Thursday, 9 March 2017

Returning our Salmon Fry

Since school got back in after the winter break we have taken very good care of our salmon eggs.  We watched them turn from eggs to alevin, then from alevin to fry.  If you didn't know salmon grow based on the accumulated temperature of the water they are in and at certain temperatures they change.  While our water was cold, it was actually warmer than other people's water and so our salmon grew much more quickly than we expected.  Because of this, we had grown fry before spring break.  This led to a little problem because we had no one at school to feed them over the school holiday.  So, yesterday we returned our fry to the hatchery that we received them from.

Ms. Lirenman took some photos of the process.

First all the fry were happily swimming around our tank.

Then Ms. Lirenman syphoned one bucket of water out of the tank.

Next,  she scooped out all the fry and put them in the big blue bucket.
Next Ms. Lirenman took them to her car and drove them to Tynehead  Hatchery.

Ms. Lirenman drove to Tynhead Hatchery
Tynhead Hatchery is run by volunteers.

The people at the hatchery created a safe spot for our fry in their big tanks and slowly added them into their new home. If you look closely you might even see them in the water.

As you can imagine we miss our salmon children already. Don't worry though in April the entire class is going to travel back to the hatchery. Maybe we'll see our fry then, but if we don't we will meet other fry. In April it will also be a lot warmer for the fry and we will release some back into the wild. 

Throughout this salmon study, we have learned so much about salmon.  We were pretty good adoptive parents too.  In the end, while we started with 55 eggs we lost 5 eggs early on (two eggs even arrived dead), one alevin, and when we were transferring the fry to the blue bucket we found one dead fry too.  In the end, if you do the math, we brought 48 healthy fry back to the hatchery.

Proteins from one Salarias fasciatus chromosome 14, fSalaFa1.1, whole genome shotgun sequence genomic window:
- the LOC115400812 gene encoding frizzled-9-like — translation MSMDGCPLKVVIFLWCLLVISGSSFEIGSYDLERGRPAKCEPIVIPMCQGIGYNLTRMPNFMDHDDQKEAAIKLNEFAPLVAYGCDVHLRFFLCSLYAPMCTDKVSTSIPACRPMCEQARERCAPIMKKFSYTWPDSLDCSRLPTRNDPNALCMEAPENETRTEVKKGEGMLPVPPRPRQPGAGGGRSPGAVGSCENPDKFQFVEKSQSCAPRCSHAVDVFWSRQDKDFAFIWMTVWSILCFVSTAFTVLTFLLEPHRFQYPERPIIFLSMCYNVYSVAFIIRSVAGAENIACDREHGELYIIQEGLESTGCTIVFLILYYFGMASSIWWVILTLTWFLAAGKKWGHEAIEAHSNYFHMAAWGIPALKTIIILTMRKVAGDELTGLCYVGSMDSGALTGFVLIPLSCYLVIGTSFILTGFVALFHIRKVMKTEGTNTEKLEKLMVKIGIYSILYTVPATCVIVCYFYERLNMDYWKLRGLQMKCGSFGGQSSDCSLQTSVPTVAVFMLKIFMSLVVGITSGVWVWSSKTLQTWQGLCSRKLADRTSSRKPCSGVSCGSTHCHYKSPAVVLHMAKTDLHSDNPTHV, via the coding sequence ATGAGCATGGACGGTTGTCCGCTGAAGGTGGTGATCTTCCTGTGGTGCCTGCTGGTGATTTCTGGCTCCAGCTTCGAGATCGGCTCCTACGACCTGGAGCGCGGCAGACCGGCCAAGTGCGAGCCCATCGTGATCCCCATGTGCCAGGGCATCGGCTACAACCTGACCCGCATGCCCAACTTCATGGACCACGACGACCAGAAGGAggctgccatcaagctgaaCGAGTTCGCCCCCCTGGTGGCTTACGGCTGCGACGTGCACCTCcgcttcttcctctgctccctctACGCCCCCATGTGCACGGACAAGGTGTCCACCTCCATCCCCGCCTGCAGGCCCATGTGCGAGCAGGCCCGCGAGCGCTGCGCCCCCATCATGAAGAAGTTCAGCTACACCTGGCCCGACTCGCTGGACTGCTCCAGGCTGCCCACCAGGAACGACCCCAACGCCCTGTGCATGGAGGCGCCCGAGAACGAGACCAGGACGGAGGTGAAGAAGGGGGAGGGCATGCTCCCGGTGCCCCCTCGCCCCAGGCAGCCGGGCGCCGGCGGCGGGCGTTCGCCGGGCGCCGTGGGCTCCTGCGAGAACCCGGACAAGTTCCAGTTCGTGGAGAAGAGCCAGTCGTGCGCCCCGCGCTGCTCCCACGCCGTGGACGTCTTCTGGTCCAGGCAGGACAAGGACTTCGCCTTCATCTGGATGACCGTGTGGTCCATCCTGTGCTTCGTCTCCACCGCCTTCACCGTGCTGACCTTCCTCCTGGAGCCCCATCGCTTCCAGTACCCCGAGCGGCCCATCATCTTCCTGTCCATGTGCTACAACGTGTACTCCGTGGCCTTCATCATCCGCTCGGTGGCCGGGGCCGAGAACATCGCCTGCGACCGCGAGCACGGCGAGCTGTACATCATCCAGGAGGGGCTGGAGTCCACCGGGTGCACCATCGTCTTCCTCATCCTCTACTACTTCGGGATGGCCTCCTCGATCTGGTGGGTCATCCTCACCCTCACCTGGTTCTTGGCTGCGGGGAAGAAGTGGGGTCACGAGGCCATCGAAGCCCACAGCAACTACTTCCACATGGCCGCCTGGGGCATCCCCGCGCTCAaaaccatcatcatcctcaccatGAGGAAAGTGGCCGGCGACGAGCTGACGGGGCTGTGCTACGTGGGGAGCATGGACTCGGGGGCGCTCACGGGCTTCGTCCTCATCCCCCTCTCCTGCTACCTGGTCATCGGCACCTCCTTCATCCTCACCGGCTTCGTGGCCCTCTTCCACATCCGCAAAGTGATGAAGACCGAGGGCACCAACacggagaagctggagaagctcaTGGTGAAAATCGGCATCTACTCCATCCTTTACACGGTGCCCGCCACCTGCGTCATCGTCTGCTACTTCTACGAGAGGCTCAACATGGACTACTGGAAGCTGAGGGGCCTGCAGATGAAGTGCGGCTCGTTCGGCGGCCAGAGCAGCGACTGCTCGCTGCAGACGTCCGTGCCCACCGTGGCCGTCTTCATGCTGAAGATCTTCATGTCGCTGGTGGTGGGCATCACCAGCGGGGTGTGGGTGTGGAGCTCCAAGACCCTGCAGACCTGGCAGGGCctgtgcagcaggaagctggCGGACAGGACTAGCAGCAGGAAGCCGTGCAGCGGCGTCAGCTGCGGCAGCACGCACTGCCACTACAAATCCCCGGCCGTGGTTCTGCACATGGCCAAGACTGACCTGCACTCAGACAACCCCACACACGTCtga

If you're curious to learn more about salmon please get a hold of our teacher.  We will share our salmon knowledge with you.

Planting Potatoes

Between recess and lunch today we moved all of our tables and we planted our potatoes.  Here are a few photos from our potato planting adventures.

First, we filled our pots with one bag of soil each.  We were surprised to find out that there were nutrients from fish in our soil but then we remembered that fish help trees and trees help fish. What a great way for us to connect our salmon to our potatoes.

Then Ms. Lirenman added special potato food and we did our best to mix it all in.

We won't lie, it was pretty smelly. 

Next,  we looked at our seed potatoes again and we pulled off the largest bud.

It was now time to plant the seed potatoes into the buckets.  We learned that the potatoes had to be planted 10 cm from the edge and in a hole that was pretty deep too.  We used our rulers to make sure we placed them well.

We planted five seed potatoes in each planter bucket.

Four in, one more to plant.

Finally, we gave the seed potatoes some water and put them in the hallway to start to grow over spring break.

Now we wait and hope that we start to see something after spring break.  Have you ever planted potatoes before?

Jump Rope for Heart

Today we took part in Jump Rope for Heart.  Here are some photos of us jumping around. Does your school do Jump Rope for Heart too?

Wednesday, 1 March 2017

We Have Fry!

We are feeling pretty proud because our salmon eggs, have changed from eggs to alevin, and now they are fry! It has been such a great learning opportunity to see it happen right in front of us too. 

Planting Potatoes

Just last week our seed potatoes arrived at school.  Yesterday afternoon we took a look at them and wrote some wonders and observations on a padlet.

Here is our padlet.

Made with Padlet